Impact of the Rabbit in Australia
"The rabbit is one of the greatest pests of the pastoral industry in Australia, and has fundamentally altered ecosystems" (Wilson et al,10).
It would be difficult to exaggerate the economic and ecological impact of the rabbit prior
to myxomatosis. In good seasons there may have been one billion rabbits. As 16 rabbits
eat as much as one sheep (Short,1985), this is equivalent to approximately 60 million
sheep and the consequent loss of production. The economic impact of present day rabbit
populations is not well quantified but is estimated to be in the order of 90 million dollars
in lost production and about 20 million spent on control (Sloane et al.1988).
The rabbit impacts upon native wildlife in many ways:
Endangered species of the arid zone
B. Fauna - Impact on vegetation
- Due to selective grazing, the rabbit has changed ecosystem composition radically "Biomass and cover are reduced as perennial grasses and shrubs are replaced with annual species and then an increasing number of unpalatable and woody weeds" (Williams).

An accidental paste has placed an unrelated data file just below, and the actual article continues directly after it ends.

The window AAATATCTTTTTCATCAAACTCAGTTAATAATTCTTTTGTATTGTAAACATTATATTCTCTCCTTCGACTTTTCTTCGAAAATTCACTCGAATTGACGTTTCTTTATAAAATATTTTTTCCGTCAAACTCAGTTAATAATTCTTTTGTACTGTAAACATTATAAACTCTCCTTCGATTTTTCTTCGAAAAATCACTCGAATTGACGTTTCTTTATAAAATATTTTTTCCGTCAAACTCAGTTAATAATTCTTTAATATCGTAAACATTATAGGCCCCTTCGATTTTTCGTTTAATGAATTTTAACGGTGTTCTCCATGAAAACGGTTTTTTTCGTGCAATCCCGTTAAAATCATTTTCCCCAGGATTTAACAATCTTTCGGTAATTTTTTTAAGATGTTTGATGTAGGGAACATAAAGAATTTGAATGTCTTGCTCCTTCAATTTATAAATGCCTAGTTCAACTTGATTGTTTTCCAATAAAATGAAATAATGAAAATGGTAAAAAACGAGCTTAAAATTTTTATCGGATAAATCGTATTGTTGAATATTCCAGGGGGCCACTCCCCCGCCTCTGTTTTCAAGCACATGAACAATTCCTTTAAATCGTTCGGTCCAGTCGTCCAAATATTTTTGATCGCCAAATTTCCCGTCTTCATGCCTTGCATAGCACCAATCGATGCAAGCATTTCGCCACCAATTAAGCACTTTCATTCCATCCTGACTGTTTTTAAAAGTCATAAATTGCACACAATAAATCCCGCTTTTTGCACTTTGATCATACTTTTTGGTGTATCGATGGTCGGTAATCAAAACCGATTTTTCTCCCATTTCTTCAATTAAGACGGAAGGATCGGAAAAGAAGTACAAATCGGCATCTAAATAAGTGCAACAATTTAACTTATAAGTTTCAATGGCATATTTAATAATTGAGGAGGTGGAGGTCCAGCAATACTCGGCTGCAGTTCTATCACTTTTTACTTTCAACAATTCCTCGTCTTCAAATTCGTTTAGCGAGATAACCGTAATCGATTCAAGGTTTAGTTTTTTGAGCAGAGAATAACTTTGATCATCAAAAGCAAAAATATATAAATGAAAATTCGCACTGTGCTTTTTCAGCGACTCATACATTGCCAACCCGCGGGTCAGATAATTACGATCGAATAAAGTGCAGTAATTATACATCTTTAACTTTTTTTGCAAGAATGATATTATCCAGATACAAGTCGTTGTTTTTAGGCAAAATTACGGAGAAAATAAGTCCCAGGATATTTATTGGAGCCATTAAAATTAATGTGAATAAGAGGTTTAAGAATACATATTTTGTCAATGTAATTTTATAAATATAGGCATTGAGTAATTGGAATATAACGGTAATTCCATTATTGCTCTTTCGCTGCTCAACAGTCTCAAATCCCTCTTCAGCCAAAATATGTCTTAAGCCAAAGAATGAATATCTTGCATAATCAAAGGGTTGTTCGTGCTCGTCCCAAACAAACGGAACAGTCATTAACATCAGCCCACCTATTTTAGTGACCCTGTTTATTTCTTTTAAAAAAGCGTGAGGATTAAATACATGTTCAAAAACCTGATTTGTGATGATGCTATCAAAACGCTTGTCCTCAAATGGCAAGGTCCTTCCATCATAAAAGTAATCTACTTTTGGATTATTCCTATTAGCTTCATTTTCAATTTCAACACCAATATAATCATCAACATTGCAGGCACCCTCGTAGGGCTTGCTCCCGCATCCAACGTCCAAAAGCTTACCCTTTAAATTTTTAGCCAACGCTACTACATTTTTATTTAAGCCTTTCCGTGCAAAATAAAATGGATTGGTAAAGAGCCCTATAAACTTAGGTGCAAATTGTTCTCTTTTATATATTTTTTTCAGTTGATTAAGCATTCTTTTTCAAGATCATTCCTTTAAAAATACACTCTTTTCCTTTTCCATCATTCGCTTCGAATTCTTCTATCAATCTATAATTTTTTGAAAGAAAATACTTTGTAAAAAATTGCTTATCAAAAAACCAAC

click to see another ringbarked tree
- During drought, rabbits will kill trees and shrubs by ring barking and digging to eat the roots in search of moisture. Hence, rabbits not only control species germination, but the species composition of mature plants thus effecting biodiversity.
C. Soil Erosion
Due to high population numbers, the impact of rabbits prior to the introduction of myxomatosis was imense. In the semi-arid and arid zones the rabbit continues to degrade the soil by destroying the stability of the soil by the removal of vegetation cover. By denuding the landscape, as rabbits will in droughts, it is leaving the soil highly susceptible to various forms of erosion and loss of fertility. Phillip Island (above and below) has severe erosion problems due to the presence of rabbits.
Return to Contents